What is the role of Newly Industrialized Countries (NICs) or the often cited BRICS countries (Brazil, Russia, India, China, and South Africa)?
Is there any such thing as an internal colony?
Can oppressor nations and oppressed nations coexist in one and the same nation state?
How do class formations and migration affect the picture?
The sketch presented here is based on involvement in internationalist and anti-imperialist projects, the study of relevant literature, and, most importantly, the experiences of many years of traveling on all continents, meeting with laborers and peasants as well as with politicians and academics. While the paper will hopefully be relevant for all readers with anti-imperialist leanings, the target audience of the practical implications are anti-imperialist activists in the First World such as myself. People in different positions will discuss the forms their own resistance needs to take. The trick is to combine the respective approaches into a common effective movement.
The question of whether a certain country, policy, or action is imperialist, is, first and foremost, a matter of definition. Whether China is an imperialist country or not, does, for example, not depend on whether the essence of the nation of China contains an imperialist element, but on whether the country’s role in the global economic and political order fits our definition of what imperialism is. In other words, we can’t talk about imperialism (or anti-imperialism) and hope to clarify things without providing a definition of what we are talking about.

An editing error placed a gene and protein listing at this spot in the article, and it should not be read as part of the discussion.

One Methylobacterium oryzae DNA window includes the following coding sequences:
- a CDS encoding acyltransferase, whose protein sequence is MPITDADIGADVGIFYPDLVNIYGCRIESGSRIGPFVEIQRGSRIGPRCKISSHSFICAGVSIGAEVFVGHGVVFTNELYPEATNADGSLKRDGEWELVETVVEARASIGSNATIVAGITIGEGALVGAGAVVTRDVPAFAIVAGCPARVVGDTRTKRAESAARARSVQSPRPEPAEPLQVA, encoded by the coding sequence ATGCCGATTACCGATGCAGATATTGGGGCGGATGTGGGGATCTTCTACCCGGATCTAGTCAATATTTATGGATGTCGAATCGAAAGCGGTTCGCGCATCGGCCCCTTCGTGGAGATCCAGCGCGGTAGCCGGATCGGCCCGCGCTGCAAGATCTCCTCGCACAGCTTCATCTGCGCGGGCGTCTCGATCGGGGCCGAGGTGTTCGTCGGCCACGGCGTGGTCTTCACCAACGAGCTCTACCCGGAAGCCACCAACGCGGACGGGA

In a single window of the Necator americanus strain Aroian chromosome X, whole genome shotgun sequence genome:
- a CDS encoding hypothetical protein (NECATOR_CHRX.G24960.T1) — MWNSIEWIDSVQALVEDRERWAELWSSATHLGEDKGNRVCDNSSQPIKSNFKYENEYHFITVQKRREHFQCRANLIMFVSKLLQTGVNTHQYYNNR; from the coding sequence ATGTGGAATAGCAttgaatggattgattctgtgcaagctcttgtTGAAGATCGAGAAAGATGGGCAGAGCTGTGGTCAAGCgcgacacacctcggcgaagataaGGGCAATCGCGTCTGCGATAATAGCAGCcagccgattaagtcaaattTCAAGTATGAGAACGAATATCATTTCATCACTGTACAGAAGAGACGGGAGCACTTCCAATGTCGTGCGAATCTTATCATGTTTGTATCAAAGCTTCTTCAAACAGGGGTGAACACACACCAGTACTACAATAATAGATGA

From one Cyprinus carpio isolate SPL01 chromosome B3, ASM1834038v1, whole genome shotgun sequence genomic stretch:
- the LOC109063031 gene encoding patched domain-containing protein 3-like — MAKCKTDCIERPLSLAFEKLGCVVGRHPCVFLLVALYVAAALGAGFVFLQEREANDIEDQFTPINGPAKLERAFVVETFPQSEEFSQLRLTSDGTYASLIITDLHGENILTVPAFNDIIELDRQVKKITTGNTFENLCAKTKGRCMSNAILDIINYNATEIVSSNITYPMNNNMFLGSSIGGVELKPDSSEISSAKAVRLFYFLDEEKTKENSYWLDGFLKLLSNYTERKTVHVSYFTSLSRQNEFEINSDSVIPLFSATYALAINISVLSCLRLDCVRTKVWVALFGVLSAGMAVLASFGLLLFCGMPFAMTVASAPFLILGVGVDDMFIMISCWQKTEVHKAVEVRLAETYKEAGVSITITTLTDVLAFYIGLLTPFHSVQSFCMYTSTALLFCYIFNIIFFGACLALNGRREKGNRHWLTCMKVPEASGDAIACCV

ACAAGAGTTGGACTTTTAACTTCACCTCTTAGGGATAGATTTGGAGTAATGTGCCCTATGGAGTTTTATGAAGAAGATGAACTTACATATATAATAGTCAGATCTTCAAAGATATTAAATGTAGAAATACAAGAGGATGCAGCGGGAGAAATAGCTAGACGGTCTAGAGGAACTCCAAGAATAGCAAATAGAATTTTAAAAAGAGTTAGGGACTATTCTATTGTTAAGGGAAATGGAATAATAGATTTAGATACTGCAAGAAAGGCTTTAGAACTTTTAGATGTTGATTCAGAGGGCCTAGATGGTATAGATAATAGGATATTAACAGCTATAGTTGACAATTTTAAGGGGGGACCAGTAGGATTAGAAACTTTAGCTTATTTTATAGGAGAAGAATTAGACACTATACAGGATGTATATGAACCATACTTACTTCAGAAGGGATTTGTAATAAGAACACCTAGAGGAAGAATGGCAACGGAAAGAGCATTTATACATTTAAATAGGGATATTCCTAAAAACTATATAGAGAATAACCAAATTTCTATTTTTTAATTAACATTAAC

Any discussion can come to an instant halt when passionately arguing over the best definition of what is being discussed. There are certain criteria that seem commonly accepted as qualities of a good definition (it ought to be coherent and clear, neither too wide nor too small, etc.), but there is no objective measure to identify the one that trumps all others. In order to make sense of the following pages, I therefore need to ask the reader to accept the working definition of imperialism offered here – which, of course, does not mean that it can’t be criticized.
I will not follow an exclusively Marxist take. In Imperialism, the Highest Stage of Capitalism (1917), Lenin defined imperialism thus: “Imperialism is capitalism at that stage of development at which the dominance of monopolies and finance capital is established; in which the export of capital has acquired pronounced importance; in which the division of the world among the international trusts has begun, in which the division of all territories of the globe among the biggest capitalist powers has been completed.” This economic approach is of crucial importance, but there have been others within the left. In Culture and Imperialism (1993), Edward Said defined imperialism as “the practice, the theory, and the attitudes of a dominating metropolitan center ruling a distant territory”. This, of course, is very brief. The working definition I am suggesting is the following: